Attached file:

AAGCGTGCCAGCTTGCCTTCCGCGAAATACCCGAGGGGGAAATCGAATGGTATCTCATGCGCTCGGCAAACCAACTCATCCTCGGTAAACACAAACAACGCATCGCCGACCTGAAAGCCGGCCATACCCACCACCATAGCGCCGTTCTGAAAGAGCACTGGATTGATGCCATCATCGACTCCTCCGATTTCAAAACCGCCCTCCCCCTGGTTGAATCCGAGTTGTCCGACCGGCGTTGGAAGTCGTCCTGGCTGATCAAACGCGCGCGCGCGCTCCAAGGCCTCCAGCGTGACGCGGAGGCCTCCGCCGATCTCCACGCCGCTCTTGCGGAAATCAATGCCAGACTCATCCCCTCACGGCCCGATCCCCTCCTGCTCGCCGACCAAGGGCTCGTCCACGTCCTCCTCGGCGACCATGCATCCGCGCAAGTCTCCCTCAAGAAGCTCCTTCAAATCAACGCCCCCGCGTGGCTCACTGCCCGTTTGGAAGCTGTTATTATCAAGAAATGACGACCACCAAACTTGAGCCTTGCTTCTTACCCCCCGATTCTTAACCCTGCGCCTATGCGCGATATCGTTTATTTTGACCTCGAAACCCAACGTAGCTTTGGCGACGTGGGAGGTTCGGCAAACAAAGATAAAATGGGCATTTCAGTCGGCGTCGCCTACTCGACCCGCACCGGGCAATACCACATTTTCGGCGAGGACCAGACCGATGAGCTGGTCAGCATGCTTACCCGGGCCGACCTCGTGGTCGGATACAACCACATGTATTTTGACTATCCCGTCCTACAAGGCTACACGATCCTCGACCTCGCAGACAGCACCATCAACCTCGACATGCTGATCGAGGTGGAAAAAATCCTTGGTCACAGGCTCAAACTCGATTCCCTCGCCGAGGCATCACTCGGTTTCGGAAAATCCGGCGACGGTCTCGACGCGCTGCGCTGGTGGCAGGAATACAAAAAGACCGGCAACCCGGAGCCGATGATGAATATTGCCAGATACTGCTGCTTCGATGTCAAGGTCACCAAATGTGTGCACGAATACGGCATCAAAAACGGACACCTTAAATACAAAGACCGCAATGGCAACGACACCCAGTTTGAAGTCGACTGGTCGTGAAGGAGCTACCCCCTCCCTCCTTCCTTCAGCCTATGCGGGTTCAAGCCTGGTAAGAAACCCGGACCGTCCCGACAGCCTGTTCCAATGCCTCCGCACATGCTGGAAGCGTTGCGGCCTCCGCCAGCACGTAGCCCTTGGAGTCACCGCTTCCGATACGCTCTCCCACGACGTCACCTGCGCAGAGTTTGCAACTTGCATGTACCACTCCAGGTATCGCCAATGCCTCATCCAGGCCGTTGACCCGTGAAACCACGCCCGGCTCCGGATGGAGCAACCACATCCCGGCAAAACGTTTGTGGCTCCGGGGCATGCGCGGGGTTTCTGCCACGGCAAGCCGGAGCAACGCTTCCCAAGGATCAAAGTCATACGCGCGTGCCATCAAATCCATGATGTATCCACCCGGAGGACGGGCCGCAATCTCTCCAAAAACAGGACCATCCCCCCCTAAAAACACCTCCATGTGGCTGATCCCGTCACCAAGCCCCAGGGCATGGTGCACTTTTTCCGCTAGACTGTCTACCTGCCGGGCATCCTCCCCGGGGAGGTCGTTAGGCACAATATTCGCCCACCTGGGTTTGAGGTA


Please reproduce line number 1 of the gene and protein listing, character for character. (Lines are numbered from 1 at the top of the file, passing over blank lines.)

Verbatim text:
AAGCGTGCCAGCTTGCCTTCCGCGAAATACCCGAGGGGGAAATCGAATGGTATCTCATGCGCTCGGCAAACCAACTCATCCTCGGTAAACACAAACAACGCATCGCCGACCTGAAAGCCGGCCATACCCACCACCATAGCGCCGTTCTGAAAGAGCACTGGATTGATGCCATCATCGACTCCTCCGATTTCAAAACCGCCCTCCCCCTGGTTGAATCCGAGTTGTCCGACCGGCGTTGGAAGTCGTCCTGGCTGATCAAACGCGCGCGCGCGCTCCAAGGCCTCCAGCGTGACGCGGAGGCCTCCGCCGATCTCCACGCCGCTCTTGCGGAAATCAATGCCAGACTCATCCCCTCACGGCCCGATCCCCTCCTGCTCGCCGACCAAGGGCTCGTCCACGTCCTCCTCGGCGACCATGCATCCGCGCAAGTCTCCCTCAAGAAGCTCCTTCAAATCAACGCCCCCGCGTGGCTCACTGCCCGTTTGGAAGCTGTTATTATCAAGAAATGACGACCACCAAACTTGAGCCTTGCTTCTTACCCCCCGATTCTTAACCCTGCGCCTATGCGCGATATCGTTTATTTTGACCTCGAAACCCAACGTAGCTTTGGCGACGTGGGAGGTTCGGCAAACAAAGATAAAATGGGCATTTCAGTCGGCGTCGCCTACTCGACCCGCACCGGGCAATACCACATTTTCGGCGAGGACCAGACCGATGAGCTGGTCAGCATGCTTACCCGGGCCGACCTCGTGGTCGGATACAACCACATGTATTTTGACTATCCCGTCCTACAAGGCTACACGATCCTCGACCTCGCAGACAGCACCATCAACCTCGACATGCTGATCGAGGTGGAAAAAATCCTTGGTCACAGGCTCAAACTCGATTCCCTCGCCGAGGCATCACTCGGTTTCGGAAAATCCGGCGACGGTCTCGACGCGCTGCGCTGGTGGCAGGAATACAAAAAGACCGGCAACCCGGAGCCGATGATGAATATTGCCAGATACTGCTGCTTCGATGTCAAGGTCACCAAATGTGTGCACGAATACGGCATCAAAAACGGACACCTTAAATACAAAGACCGCAATGGCAACGACACCCAGTTTGAAGTCGACTGGTCGTGAAGGAGCTACCCCCTCCCTCCTTCCTTCAGCCTATGCGGGTTCAAGCCTGGTAAGAAACCCGGACCGTCCCGACAGCCTGTTCCAATGCCTCCGCACATGCTGGAAGCGTTGCGGCCTCCGCCAGCACGTAGCCCTTGGAGTCACCGCTTCCGATACGCTCTCCCACGACGTCACCTGCGCAGAGTTTGCAACTTGCATGTACCACTCCAGGTATCGCCAATGCCTCATCCAGGCCGTTGACCCGTGAAACCACGCCCGGCTCCGGATGGAGCAACCACATCCCGGCAAAACGTTTGTGGCTCCGGGGCATGCGCGGGGTTTCTGCCACGGCAAGCCGGAGCAACGCTTCCCAAGGATCAAAGTCATACGCGCGTGCCATCAAATCCATGATGTATCCACCCGGAGGACGGGCCGCAATCTCTCCAAAAACAGGACCATCCCCCCCTAAAAACACCTCCATGTGGCTGATCCCGTCACCAAGCCCCAGGGCATGGTGCACTTTTTCCGCTAGACTGTCTACCTGCCGGGCATCCTCCCCGGGGAGGTCGTTAGGCACAATATTCGCCCACCTGGGTTTGAGGTA